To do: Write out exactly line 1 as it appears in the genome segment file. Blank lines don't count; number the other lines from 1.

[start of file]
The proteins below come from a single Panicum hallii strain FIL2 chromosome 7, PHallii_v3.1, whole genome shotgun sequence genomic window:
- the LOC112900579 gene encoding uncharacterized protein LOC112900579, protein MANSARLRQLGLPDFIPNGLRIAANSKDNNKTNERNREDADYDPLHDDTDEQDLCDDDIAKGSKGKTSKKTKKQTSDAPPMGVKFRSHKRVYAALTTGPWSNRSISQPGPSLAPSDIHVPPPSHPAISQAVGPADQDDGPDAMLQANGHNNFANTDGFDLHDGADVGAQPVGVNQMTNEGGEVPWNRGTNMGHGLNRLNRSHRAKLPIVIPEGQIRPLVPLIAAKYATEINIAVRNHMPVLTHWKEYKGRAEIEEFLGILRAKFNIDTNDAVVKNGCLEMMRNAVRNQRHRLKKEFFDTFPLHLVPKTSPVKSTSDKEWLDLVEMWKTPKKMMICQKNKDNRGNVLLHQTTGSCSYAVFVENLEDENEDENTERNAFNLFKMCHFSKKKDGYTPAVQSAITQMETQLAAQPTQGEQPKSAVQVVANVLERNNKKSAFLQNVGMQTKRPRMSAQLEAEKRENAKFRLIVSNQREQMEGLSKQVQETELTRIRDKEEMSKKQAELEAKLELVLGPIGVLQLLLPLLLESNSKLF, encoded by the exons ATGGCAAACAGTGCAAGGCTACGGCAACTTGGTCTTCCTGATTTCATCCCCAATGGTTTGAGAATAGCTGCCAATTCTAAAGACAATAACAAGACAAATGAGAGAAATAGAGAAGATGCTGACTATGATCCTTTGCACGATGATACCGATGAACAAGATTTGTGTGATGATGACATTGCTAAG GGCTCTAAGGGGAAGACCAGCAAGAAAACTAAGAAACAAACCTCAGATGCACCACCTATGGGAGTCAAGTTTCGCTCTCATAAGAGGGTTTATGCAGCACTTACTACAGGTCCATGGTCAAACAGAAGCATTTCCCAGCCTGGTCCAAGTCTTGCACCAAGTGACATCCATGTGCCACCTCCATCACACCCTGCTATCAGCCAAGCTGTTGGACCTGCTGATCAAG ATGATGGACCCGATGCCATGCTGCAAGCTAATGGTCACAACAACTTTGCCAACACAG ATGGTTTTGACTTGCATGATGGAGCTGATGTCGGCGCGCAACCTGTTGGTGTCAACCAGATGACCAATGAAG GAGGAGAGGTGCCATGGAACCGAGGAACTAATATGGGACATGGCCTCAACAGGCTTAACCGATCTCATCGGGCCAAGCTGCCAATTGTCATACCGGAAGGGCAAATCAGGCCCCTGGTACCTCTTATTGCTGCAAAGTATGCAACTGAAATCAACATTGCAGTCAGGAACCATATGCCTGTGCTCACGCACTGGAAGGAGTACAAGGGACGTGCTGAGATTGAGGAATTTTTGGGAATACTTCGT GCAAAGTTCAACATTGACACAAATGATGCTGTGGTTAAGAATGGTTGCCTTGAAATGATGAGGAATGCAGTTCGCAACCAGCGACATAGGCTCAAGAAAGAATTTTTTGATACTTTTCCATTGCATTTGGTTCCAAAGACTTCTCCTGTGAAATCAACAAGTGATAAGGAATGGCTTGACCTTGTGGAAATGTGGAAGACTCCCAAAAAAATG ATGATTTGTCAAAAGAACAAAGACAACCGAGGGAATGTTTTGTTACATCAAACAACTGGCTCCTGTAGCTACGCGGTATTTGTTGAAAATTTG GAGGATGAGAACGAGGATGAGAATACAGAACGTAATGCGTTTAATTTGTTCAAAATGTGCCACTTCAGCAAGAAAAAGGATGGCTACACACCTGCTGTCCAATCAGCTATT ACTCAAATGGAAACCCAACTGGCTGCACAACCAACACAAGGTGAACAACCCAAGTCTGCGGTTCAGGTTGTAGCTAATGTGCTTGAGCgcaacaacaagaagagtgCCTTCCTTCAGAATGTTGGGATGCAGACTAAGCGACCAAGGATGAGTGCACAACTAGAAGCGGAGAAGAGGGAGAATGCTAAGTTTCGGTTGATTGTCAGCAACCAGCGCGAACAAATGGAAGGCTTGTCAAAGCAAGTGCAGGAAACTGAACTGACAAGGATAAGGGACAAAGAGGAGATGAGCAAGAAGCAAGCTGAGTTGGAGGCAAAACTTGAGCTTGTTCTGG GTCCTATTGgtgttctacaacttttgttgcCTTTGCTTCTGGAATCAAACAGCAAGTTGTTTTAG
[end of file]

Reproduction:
The proteins below come from a single Panicum hallii strain FIL2 chromosome 7, PHallii_v3.1, whole genome shotgun sequence genomic window: